A Louisville congregation has quietly become the first in the Episcopal Diocese of Kentucky to begin blessing same-sex relationships.
St. Matthew’s Episcopal Church conducted its first such blessing late last year, for two male members of the congregation, after voting last April to approve such ceremonies.
The move, while not reflecting diocesan policy, is a milestone in one of the state’s denominations that generally has been the most accepting of gay members and ministers. But it also has complicated efforts to maintain unity, given that some churches and members oppose homosexuality.
The Rev. Lucinda Laird of St. Matthew’s stressed that the ceremony was not presented as a civil or sacramental wedding — since neither Kentucky nor the Episcopal Church recognizes same-sex marriages.
According to the news item Bishop Ted Gulick responded:
As word of the change filtered out among Episcopalians, Bishop Ted Gulick, who will be retiring later this year, issued a statement neither approving nor opposing the ceremony.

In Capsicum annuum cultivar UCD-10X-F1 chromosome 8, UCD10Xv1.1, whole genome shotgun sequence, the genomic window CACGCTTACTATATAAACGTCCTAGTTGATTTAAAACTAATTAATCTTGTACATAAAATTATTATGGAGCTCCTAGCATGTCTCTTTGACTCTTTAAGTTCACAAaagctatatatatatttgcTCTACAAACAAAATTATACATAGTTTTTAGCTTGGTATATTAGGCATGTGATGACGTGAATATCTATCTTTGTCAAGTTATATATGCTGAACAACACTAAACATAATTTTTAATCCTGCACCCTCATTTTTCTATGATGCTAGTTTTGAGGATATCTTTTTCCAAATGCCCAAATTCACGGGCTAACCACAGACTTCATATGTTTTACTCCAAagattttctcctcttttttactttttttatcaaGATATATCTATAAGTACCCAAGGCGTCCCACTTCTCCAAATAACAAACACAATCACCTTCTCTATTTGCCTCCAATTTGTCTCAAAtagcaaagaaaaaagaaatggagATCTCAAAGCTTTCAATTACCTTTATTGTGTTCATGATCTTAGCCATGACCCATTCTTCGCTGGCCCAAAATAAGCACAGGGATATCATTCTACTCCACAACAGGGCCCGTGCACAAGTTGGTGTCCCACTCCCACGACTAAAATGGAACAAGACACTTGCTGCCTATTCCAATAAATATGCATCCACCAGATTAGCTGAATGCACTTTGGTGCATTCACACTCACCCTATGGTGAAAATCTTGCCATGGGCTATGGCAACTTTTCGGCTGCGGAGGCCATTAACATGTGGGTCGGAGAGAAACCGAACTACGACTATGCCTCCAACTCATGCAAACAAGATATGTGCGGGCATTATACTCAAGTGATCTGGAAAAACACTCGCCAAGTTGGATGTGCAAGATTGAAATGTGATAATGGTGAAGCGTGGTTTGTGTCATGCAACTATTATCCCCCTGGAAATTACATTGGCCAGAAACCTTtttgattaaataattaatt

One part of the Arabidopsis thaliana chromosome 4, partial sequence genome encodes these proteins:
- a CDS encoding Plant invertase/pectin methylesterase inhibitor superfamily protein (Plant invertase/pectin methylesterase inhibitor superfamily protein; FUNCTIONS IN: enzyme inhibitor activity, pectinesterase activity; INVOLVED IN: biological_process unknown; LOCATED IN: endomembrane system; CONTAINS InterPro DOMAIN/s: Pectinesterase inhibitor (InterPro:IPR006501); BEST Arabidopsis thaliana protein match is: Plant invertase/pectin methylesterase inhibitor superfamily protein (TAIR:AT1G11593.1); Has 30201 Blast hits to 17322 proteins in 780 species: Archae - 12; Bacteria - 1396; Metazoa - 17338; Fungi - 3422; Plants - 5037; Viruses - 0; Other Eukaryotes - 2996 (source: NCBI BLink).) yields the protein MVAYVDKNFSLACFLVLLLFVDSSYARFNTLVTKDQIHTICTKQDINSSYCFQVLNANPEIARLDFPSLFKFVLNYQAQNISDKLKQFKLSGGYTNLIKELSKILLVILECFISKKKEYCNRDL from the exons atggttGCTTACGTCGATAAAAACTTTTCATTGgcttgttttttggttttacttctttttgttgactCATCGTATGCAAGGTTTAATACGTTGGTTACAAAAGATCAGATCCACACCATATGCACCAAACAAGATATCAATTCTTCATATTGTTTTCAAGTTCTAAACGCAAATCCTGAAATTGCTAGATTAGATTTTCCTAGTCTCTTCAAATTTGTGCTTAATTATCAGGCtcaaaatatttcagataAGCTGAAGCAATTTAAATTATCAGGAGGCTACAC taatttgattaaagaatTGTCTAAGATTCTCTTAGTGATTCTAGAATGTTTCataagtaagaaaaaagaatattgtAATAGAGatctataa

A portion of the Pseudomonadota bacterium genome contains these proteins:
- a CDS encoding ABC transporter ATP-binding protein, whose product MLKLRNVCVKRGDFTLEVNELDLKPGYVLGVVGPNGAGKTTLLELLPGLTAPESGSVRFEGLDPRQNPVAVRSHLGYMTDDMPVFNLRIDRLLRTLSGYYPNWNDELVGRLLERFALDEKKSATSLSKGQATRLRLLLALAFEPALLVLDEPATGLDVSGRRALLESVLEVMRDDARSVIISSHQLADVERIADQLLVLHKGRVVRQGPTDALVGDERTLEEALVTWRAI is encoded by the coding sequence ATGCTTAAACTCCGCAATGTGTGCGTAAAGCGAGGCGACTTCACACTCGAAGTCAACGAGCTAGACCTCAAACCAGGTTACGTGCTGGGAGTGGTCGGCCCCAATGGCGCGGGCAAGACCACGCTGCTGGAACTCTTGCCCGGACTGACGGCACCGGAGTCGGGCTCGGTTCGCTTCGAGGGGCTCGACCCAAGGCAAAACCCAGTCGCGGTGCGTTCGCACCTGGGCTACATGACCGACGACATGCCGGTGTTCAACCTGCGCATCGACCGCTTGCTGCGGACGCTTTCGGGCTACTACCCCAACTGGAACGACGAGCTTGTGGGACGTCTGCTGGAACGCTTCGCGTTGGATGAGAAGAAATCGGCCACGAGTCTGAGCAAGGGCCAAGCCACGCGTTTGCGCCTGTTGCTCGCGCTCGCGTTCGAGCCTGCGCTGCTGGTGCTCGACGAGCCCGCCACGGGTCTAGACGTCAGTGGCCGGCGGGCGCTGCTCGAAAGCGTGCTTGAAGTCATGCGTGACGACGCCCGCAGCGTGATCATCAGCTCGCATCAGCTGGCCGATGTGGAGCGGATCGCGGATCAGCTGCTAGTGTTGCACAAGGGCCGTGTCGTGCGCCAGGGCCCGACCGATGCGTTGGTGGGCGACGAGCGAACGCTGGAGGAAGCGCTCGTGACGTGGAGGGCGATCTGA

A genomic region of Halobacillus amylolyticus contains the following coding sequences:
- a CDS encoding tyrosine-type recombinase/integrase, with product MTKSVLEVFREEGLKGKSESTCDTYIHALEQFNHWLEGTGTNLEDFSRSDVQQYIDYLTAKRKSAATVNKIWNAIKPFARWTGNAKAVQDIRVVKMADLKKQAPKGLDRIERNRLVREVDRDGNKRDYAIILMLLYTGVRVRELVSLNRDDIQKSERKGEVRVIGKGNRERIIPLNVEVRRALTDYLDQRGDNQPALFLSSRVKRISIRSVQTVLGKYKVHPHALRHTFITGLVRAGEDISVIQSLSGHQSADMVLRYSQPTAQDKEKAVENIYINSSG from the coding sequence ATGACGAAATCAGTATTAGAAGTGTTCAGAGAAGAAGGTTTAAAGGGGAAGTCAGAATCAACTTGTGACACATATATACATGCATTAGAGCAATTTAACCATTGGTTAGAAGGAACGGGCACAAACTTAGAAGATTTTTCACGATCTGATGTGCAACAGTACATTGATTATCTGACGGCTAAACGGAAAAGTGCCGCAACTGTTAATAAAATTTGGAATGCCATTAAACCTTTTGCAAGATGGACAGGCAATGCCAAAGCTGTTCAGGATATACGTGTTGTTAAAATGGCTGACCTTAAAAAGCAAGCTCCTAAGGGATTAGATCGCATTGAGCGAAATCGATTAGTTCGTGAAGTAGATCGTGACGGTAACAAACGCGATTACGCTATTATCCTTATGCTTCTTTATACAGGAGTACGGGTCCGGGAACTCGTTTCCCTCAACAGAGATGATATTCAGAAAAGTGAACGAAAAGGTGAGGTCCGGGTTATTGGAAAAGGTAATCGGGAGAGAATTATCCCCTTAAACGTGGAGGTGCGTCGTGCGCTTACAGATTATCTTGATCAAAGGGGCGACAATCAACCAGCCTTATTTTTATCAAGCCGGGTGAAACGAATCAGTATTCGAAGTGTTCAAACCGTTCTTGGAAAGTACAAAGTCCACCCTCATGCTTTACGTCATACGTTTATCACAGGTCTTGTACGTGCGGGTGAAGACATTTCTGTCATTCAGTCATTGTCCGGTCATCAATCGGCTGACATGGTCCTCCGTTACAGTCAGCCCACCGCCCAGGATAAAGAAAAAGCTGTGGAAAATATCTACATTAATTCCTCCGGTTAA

Gulick maintained he could not authorize same-sex rites because the denomination has not approved them for its foundational Book of Common Prayer. But he has left the door open to private ceremonies.
“As we pray, so we believe,” Gulick said in a written statement. “Until the ‘we’ on this issue becomes very large, it is dangerous to place such rites ‘front and center’ in our liturgical life.”
But, he added: “If the conscience of the ordained minister allows, private liturgies of blessing and support and public services of the Eucharist in thanksgiving for the covenanted, lifelong, monogamous realities of these committed relationships can be held in the churches of our diocese.”
He added in an interview: “It is our norm that we don’t do those publicly in a church building, but we don’t second-guess each other’s private pastoral ministry.”